Why Access to Sanitation is Key to Health, Development

When I was in Kenya this past July on the ONE Moms trip, I had quite a rude awakening when we traveled to rural areas -– a lack of toilets. There were not very many places for us to use the bathroom, unless we wanted to go in the bush or use one of the local latrines.

On the first day in Kisumu, in the western part of Kenya, I was forced to choose between using a latrine or waiting to get to a local hospital. Deciding I couldn’t wait, I walked to the latrine with a few of the other moms. Upon stepping in, I could barely breathe — the latrine smelled entirely of feces and urine and I absolutely could not overcome the smell to use the bathroom. Little did I know that it was one of the more sanitary latrines I would encounter during our time in rural Kenya. In Kibera, the lack of access to proper toilets was noticeable as well with bags of feces lining the streets. It’s no wonder cholera outbreaks are frequent.

It was then I realized something has to be done about sanitation in areas that desperately need it.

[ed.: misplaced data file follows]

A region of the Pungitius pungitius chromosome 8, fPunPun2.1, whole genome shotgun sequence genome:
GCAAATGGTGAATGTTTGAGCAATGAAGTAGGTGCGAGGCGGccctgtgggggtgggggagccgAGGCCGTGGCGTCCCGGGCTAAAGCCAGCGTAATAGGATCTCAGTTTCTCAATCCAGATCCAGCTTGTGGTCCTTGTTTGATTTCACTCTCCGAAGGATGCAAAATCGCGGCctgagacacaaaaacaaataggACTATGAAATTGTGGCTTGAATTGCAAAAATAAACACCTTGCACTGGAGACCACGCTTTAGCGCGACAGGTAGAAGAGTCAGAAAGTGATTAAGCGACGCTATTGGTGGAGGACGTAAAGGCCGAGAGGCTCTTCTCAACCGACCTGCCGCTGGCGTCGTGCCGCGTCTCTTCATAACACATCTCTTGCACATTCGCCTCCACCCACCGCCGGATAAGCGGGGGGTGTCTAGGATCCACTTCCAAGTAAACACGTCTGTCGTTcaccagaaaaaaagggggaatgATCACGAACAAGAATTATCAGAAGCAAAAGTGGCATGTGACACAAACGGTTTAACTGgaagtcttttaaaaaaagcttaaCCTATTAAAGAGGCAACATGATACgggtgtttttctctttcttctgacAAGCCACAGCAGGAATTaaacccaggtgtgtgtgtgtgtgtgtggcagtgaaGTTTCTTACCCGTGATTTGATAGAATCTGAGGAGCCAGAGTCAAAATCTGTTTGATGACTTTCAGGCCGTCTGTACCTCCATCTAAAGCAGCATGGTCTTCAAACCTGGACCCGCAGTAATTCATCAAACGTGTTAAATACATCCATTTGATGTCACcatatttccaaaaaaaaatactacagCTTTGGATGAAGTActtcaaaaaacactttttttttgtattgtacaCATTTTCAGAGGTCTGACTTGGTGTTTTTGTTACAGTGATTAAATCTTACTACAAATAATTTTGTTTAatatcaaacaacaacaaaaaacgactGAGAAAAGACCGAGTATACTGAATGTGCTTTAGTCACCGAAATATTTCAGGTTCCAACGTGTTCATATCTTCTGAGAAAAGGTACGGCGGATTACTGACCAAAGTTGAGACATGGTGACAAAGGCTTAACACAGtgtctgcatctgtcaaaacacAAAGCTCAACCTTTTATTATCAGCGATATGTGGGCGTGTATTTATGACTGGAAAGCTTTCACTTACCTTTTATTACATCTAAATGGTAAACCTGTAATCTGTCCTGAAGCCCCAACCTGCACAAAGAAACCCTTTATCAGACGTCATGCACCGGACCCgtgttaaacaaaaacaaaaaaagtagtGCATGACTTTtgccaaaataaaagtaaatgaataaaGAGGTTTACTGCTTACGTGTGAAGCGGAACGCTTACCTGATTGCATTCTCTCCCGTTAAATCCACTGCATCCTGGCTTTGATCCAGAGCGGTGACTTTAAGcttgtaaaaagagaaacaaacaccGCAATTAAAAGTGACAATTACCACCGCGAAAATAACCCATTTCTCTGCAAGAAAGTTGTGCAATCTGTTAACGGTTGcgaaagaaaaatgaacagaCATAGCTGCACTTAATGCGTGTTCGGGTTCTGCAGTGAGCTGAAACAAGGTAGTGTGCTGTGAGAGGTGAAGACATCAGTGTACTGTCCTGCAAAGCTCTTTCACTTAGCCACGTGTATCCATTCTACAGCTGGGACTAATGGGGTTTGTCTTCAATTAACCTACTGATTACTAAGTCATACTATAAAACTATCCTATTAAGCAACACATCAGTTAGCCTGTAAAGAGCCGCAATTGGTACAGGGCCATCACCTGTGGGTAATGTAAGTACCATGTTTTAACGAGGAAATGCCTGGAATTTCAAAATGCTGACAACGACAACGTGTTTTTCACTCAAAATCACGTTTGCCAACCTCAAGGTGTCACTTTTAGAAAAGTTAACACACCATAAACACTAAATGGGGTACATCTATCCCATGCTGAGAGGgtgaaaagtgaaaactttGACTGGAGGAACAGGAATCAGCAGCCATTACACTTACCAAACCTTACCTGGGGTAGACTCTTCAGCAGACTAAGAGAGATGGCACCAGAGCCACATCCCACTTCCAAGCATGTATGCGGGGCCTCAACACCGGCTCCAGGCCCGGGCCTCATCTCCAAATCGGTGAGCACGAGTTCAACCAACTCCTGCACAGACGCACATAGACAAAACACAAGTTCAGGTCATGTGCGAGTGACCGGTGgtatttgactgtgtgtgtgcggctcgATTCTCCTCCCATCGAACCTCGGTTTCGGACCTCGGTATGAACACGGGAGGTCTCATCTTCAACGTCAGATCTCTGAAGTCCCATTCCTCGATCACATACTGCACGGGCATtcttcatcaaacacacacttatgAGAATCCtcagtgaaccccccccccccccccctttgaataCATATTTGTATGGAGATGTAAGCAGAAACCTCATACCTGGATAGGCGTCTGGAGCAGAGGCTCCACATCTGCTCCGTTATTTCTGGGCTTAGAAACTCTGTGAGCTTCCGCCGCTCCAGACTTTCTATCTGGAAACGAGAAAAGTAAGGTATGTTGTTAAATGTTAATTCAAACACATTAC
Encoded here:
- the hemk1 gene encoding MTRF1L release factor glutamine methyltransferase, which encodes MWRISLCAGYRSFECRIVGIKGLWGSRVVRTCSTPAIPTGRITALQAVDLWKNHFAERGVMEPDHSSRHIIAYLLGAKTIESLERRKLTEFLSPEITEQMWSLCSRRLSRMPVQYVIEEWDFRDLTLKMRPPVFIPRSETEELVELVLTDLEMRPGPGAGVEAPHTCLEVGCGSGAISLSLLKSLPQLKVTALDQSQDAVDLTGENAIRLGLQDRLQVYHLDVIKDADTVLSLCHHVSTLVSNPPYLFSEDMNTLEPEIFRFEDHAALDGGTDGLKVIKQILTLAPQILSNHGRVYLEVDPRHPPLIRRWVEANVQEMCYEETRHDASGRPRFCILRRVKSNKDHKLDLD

The lack of sanitary latrines in countries around the world is a serious problem and lack of sanitation claims the lives of thousands of people every year through connected diseases such as cholera and rotavirus, and parasites. It is vital to get this problem under control in order to save people from sickness and death.

According to this article, Sanitation: Cholera and the Super-loo, in the Economist some universities with the help of the Bill and Melinda Gates Foundation are coming up with smart ways to manage sanitation issues in developing nations. What is needed now? More investments in sanitation as well as smart ideas to solve the sanitation problem.

What is needed now? More investments in sanitation as well as smart ideas to solve the sanitation problem in developing countries. We know pit latrines work. It’s a matter of separately people from wastes. It’s now about access and smart investments to save people’s lives, especially children.

Photo:  Water pours into a rice field in Sapa, Viet Nam.According to the World Water Council, global fresh water consumption has increased six times over during the twentieth century, accompanying a tripling of the population in the same period.

UN Photo/Kibae Park

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